Water harvesting and conservation

As part minimising the impact of our house and lifestyle, conserving water is just as important as conserving energy. Indeed, if we consider that it takes energy to clean, move (pump), and then dispose of water, saving water goes hand in hand with saving energy.

Features we have to minimise our water use are:

  • using a wetland-pond area for recycling household greywater (subject of a future blog)
  • water-saving shower and tap fittings
  • a compost toilet (previous blog entry)
  • green (living) rooves (previous blog entry)
  • rainwater collectors (rainwater harvesting)

For a full list of the house features you can visit this previous blog entry

Although Japan has plenty of rainfall (on average, about double that of the UK), from a gardener’s point of view, there are often long tough periods without rain. May of this year (2015) for example was particularly dry, and after the June rainy season, will probably be as usual; very hot, humid, and dry.

It is during these times that one really appreciates how much water is needed to grow food, something that consumers  are often not aware of when they buy imported greens or meat from relatively dry countries – Australia, Africa etc. The consequence is that we can accumulate very large hidden water footprints – embedded or virtual water. In the worse cases, we may be contributing indirectly to water stress in other countries that are exporting food and other consumables with large amounts of embedded water.

A good site to get an idea of the water footprints of different products you can visit sites such as:

Returning to the water saving features. To help save water consumption in the garden, we collect as much rainwater as possible. During very dry spells, I use up to 80 litres per day watering. A more sophisticated way to tackle this problem however is to use more efficient watering methods than the simple watering can. These include drip feed irrigation or clay pot irrigation that have the potential to cut water use by up to 70%.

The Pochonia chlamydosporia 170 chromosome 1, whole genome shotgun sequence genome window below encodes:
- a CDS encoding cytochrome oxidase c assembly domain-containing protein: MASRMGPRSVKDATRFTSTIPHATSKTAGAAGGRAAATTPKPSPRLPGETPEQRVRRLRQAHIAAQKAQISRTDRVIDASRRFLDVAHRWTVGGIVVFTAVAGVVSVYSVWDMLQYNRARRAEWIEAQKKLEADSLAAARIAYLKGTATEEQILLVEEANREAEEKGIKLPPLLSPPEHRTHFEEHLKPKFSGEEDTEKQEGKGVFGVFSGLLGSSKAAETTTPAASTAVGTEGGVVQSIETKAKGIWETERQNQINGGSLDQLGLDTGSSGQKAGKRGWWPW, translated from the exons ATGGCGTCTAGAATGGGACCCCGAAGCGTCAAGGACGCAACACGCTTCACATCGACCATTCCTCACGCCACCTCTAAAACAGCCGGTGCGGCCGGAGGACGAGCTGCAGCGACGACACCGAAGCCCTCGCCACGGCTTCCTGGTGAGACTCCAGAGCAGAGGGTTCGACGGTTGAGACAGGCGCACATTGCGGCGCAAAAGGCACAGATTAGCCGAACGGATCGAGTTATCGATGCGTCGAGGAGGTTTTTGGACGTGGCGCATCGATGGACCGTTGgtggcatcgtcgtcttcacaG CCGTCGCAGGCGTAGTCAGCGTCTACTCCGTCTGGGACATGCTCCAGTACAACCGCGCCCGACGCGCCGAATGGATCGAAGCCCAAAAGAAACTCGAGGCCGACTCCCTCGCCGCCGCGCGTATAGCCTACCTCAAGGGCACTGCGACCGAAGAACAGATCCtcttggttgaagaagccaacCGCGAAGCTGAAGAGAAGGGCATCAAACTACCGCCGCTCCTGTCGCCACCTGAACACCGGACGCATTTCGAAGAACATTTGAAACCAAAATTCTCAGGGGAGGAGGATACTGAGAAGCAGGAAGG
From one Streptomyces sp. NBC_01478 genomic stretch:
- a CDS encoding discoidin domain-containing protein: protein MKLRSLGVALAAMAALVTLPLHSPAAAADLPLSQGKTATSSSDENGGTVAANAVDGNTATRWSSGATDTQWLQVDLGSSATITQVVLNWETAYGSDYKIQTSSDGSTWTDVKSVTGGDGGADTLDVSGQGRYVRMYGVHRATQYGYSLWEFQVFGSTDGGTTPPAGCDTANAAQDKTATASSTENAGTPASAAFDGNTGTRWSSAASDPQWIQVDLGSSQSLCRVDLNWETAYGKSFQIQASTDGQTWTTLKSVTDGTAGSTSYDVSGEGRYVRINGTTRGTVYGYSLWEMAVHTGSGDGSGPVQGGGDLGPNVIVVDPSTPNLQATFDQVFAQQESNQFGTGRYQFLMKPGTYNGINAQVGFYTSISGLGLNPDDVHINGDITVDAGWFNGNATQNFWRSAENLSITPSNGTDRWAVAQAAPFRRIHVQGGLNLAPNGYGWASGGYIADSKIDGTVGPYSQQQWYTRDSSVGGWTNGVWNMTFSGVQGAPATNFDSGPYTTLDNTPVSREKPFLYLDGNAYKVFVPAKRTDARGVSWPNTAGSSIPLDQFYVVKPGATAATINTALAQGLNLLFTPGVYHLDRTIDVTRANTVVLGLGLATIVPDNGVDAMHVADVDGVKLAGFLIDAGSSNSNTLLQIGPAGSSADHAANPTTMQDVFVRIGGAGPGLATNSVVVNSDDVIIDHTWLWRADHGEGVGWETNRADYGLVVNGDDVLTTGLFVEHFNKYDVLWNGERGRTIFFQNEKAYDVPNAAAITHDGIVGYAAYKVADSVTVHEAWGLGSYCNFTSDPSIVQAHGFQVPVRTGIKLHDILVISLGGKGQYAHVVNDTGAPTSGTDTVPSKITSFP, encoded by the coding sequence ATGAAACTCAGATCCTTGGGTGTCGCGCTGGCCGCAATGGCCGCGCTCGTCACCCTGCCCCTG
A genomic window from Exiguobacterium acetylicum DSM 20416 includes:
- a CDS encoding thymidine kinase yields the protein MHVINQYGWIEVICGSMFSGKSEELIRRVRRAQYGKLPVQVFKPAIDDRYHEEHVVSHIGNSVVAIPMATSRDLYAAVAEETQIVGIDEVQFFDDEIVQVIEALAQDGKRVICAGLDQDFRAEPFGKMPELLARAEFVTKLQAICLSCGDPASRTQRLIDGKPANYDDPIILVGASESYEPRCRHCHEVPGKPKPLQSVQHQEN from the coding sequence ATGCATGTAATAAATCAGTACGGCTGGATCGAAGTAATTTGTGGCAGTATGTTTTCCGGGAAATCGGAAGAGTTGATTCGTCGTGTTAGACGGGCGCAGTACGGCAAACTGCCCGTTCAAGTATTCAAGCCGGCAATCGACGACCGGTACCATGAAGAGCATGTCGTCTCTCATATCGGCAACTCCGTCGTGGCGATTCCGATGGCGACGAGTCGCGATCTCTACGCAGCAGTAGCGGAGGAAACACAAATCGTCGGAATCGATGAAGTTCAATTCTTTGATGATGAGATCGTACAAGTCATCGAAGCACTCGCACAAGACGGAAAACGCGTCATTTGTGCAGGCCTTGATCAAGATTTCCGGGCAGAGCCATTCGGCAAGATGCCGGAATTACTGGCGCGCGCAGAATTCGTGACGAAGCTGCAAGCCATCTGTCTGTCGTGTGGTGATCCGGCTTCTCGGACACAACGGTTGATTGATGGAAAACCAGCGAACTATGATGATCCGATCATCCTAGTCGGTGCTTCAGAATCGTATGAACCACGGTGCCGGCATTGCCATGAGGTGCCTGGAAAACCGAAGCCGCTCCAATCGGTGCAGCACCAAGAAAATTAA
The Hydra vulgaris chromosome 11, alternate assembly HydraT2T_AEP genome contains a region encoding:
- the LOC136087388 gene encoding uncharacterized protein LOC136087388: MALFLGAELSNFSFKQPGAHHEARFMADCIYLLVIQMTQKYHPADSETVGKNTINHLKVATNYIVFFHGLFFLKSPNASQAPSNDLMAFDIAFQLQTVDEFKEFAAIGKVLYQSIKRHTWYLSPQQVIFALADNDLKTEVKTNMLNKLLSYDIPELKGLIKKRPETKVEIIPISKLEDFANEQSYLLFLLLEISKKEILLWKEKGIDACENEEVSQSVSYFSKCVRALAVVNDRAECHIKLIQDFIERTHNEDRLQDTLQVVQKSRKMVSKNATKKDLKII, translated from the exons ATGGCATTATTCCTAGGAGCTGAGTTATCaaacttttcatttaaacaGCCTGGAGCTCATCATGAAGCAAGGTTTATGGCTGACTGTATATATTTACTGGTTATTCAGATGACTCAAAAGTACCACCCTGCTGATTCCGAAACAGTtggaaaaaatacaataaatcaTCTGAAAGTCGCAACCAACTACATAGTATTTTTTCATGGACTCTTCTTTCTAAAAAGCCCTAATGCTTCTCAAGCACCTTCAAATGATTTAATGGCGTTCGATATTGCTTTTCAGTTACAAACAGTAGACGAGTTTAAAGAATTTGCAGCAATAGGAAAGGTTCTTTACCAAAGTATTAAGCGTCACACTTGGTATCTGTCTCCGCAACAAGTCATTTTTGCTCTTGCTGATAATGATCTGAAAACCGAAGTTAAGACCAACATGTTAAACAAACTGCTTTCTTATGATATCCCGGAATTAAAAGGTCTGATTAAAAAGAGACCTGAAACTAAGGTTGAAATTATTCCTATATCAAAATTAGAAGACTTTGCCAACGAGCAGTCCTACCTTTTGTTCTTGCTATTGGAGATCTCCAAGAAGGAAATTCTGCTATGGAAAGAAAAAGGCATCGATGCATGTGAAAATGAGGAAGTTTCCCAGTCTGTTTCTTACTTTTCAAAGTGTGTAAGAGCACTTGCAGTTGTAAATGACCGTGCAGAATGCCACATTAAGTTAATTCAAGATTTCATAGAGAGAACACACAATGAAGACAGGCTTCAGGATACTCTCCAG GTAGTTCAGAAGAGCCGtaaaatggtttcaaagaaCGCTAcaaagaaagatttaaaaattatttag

Happy rainy season.

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About ifd66

From UK and living in Japan. I am very interested in sustainable development and in general ecology and conservation issues and solutions. Finished building a low impact family house in Shiga, Japan in 2013 and am now focused on using permaculture to develop our plot of land into a more sustainable, productive, and attractive space. My hope is that this blog is useful to those interested in similar issues and way of life.
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4 Responses to Water harvesting and conservation

  1. Paul says:

    I like the idea of using old baths and rubbish bins etc. I checked out prices for tanks made specifically for collecting rain water and found that the cost of the tanks, the foot printing and all considered, it was probably better just to use tap water for several years with systems already in place. Then we were given some large old containers and the whole equation turned back in favour of collecting rain water. There seems to be a lot of options around for holding water, so it is not always necessary to buy new tanks. Although admittedly they do hold some nice features like taps and secure lids, etc, which are worth considering.

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  2. ifd66 says:

    Thanks Paul as always for your feedback. Yes, any option that doesn’t involve buying NEW has got to be a good option. The green ones we bought in the UK and were shipped over with the house stuff before the build. Cost around 3.000en each and from 100% recycled plastic. A similar sized one in Japan I saw at the time was around 10x the cost. Not a mainstream product here still.

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  3. Amy says:

    Hi there! I am putting together a little bookazine (not quite a book, not quite a magazine) about eco homes being created around the world…would love to include your story. Can you please drop me a line if you might be interesting in being involved?

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    • ifd66 says:

      Hi Ami – thank you for for considering our project for your bookazine. Yes, I’d be interested in being involved. Let me know how I can contribute.

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